I can't tell you much about the 4563 that you can't glean from the pictures in this post. The box is all in Japanese, and I can't find any info about it online. But that's ok! The only thing you really want to know is if this pencil performs well and is worth the money, right? Let's dig in.Read More
Test Scoring. Mark Sheet. Exam Grade. They all mean the same thing, but what do they mean? In the 1930s, IBM developed a scanning machine for standardized tests, however, the marks could only be read using a special graphite that was highly conductive. So IBM had pencils made, and the General Pencil Co. was the one who made them. The IBM pencils are no longer made, but the Test Scoring pencil lives on.Read More
I'm assuming these are both made in Japan, however, Tombow is making some of their pencils in Vietnam now, so depending on the age of my review unit, it could be either way. From all accounts I've read, the quality of the Vietnam-made Tombow pencils have not suffered, so I'm thinking it matters not.Read More
To me, there are few things finer in the stationery world than a well-made Japanese pencil. I don't talk about them too awful much on the blog, what with all the fun Indian pencils and mass amounts of notebooks that are piling up in my review stash. But I would say that not a day goes by that I don't use at least one pencil of Japanese origin.Read More
Today I'll be covering the first in my stash, the Mitsu-bishi KH-20. This sharpener was my first hand-crank long point sharpener...up until I bought it last year I sharpened all my pencils with an old metal Boston sharpener that was screwed to the wall in the warehouse where I worked.Read More
The 9850 was one pencil that I had never obtained via trade or bought as a single. I was scoping for deals on Amazon and saw these for less than $10, and in a fit of having forgotten they even existed, I snapped up a box, thought it would take 3 months to get here, then I'd have a nice surprise present to myself come spring. Five days later, I had my box and 2 weeks later, here we are.Read More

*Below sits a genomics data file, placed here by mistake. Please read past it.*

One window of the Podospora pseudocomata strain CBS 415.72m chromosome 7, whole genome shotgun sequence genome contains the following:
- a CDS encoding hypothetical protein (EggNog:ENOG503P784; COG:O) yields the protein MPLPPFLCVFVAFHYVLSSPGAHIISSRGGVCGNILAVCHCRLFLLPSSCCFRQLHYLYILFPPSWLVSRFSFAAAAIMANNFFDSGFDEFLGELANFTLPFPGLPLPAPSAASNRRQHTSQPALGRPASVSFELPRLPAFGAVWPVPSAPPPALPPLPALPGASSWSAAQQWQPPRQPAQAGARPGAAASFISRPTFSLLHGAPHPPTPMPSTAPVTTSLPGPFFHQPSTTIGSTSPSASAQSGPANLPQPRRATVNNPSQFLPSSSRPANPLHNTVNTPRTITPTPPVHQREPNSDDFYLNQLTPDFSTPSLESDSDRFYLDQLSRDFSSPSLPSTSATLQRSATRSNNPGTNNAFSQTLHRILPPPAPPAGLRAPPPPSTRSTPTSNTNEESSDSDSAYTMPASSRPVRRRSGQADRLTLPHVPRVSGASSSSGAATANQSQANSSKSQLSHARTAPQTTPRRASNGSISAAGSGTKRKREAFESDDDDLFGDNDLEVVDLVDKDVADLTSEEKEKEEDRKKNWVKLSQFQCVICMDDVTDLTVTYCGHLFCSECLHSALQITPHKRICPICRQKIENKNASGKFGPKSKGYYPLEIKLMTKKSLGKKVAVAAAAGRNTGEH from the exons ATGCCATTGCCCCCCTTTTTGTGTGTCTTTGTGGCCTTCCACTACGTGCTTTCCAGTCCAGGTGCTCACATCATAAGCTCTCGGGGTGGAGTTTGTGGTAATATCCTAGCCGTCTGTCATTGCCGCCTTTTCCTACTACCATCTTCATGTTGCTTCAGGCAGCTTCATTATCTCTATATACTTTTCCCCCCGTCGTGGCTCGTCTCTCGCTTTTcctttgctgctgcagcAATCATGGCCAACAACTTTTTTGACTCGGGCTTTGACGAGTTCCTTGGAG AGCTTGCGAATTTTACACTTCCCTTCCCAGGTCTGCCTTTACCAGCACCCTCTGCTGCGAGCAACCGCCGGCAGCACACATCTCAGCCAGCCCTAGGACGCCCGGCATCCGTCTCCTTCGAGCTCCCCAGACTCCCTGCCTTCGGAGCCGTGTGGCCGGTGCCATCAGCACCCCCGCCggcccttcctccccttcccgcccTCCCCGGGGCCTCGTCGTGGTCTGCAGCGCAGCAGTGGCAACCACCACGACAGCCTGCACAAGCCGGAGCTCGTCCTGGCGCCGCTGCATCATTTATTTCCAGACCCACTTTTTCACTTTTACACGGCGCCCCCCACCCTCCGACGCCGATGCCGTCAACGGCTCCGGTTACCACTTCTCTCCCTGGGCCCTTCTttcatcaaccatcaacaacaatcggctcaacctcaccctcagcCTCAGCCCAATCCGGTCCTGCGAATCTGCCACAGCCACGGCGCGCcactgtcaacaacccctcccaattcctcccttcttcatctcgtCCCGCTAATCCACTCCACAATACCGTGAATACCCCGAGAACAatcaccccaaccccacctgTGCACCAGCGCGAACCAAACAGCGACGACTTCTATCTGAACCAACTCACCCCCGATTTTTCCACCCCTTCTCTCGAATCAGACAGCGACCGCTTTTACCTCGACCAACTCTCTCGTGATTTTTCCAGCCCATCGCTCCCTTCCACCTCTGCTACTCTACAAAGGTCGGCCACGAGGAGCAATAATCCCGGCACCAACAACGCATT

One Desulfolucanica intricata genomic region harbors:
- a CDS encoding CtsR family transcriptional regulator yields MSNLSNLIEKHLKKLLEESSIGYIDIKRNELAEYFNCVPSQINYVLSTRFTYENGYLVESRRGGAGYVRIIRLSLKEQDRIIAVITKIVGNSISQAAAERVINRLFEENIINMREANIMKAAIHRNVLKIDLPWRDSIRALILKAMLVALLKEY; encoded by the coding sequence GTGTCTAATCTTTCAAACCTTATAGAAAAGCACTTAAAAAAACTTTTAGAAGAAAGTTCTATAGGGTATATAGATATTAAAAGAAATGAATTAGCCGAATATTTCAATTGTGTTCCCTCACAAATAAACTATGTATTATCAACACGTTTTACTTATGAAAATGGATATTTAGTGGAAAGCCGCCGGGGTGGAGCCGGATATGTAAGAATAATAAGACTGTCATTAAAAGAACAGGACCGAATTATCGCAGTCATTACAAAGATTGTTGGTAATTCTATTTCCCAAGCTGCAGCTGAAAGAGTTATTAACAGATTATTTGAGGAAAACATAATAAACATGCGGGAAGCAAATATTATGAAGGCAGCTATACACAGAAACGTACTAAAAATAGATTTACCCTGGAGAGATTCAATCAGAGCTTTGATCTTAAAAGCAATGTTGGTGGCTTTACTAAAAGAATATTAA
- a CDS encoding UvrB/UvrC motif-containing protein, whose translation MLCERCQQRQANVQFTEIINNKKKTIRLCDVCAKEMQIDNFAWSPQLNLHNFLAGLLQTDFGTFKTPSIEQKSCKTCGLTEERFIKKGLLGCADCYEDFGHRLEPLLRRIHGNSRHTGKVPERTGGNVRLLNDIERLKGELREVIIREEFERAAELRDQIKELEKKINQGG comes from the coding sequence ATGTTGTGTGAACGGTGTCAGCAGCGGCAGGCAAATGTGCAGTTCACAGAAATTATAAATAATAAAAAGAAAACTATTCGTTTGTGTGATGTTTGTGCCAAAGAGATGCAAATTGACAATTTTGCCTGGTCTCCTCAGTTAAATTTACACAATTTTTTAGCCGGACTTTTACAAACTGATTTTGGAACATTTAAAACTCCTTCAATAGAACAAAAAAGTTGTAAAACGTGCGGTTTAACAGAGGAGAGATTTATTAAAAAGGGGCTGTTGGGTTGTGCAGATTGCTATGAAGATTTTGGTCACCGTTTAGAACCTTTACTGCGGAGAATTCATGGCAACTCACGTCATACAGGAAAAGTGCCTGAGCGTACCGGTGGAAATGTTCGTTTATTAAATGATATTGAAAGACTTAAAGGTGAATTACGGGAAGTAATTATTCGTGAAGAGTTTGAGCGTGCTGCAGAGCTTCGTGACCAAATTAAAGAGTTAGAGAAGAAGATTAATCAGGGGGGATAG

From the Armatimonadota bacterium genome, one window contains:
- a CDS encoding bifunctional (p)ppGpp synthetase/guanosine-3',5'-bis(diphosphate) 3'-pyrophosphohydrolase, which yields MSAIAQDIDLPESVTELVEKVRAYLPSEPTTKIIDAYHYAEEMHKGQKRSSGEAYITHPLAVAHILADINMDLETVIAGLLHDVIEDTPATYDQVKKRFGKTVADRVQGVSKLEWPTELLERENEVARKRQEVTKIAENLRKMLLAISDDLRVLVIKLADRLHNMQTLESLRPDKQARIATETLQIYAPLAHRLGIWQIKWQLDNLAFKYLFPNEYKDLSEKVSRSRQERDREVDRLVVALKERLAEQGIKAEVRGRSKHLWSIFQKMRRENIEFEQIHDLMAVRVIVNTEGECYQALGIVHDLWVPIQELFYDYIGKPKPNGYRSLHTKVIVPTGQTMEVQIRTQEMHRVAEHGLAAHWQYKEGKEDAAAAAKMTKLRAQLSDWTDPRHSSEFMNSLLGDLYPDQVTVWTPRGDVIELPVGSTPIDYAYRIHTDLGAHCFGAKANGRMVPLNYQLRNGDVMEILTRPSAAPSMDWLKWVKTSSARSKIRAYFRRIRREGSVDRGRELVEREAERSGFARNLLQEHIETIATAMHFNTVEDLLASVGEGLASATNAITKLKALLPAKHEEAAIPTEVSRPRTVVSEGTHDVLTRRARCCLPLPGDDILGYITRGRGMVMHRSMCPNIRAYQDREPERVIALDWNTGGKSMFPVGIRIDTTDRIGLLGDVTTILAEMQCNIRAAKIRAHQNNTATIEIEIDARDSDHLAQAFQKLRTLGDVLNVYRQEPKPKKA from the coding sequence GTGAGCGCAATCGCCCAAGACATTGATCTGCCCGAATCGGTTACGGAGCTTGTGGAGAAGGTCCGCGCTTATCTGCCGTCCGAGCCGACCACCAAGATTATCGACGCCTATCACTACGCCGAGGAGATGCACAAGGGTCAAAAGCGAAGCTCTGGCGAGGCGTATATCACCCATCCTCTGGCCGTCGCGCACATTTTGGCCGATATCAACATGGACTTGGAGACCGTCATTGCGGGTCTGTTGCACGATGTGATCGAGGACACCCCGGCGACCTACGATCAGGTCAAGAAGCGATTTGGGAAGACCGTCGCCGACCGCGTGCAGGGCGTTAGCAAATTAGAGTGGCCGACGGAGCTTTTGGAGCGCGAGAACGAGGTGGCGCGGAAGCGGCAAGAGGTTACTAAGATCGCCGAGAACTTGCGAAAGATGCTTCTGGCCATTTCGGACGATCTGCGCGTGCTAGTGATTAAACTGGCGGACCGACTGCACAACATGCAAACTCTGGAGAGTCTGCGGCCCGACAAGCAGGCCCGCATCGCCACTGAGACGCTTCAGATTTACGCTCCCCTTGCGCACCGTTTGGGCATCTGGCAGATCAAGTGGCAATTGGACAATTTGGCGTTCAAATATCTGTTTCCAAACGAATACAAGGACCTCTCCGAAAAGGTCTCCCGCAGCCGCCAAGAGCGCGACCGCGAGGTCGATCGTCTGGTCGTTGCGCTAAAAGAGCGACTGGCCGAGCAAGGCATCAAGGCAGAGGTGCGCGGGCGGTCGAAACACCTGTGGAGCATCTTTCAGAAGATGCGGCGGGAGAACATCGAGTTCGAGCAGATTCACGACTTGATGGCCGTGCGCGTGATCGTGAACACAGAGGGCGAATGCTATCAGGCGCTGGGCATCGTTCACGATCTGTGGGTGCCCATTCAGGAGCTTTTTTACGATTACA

I had a couple woodcased Nano Dia 2B and was wanting to review them, but when I went looking around for info online, I found they had some Bs, but also a whole line of mechanical pencil leads. Went digging deeper and found that they made the leads first and the woodcased were something that came after. I imagine these work well with the Uni Kuru Toga, but I can't stand the looks of that pencil, and haven't ever felt the need to buy one, since I rarely use a mechanical anyway.
I ordered the Bs and the pencil lead in 0.9mm B as well. I like a thick mechanical lead, and have a Pentel P209 0.9mm for testing.
These come in 3 different colors, light blue, light green, or light pink. They are essentially white pencils with a different accent color. The color denotes nothing, it is just a style choice. The pencils are a soft hex, but not quite semi-hex territory. There is no eraser and they are unfinished on the ends. These feel like an entry level pencil that has some quality. They are marketed as "for kids" in Japan. They look like they could be wrapped, as there is a little bit where the design doesn't match up, but I think they are actually painted by rotating the pencil. I'm just guessing here, but if it is a wrap job, it's the best damn wrap job I've seen.
So the thing that's so special about these pencils is the nano-carbon added to the lead to allow for the darkness to still be there, but harden the lead up, which would be good for kids who have a bit of a heavy hand when learning to write. Tiny diamonds in the pencil! Diamond dust, more than likely. In my tests, all the cores performed wonderfully. I personally liked the woodcased B the best, but all were great. Smooth, with good point durability on the Rhodia Graph paper I used to test. Smudging was decent, the B performed pretty well for a writer. When you start to get to drawing pencil grades, you want the smudging, obviously, so the 2B smudged as to be expected. The mechanical B was a bit lighter than the woodcased B, had a little more gray in it. They all erased beautifully. The woodcased don't have an eraser (or even an end-dip) so I used the Seed Radar plastic eraser, which worked wonders.
Overall, I'm on the fence about these pencils. They are good pencils and great cores. But I can't get over the way they look. I wish this graphite core was available in another form from Mitsubishi, then it would end up being one of my favorite pencils. I may end up using these for bullet pencils. I am, however, very happy with the mechanical pencil lead, and can see this being my go-to lead moving forward.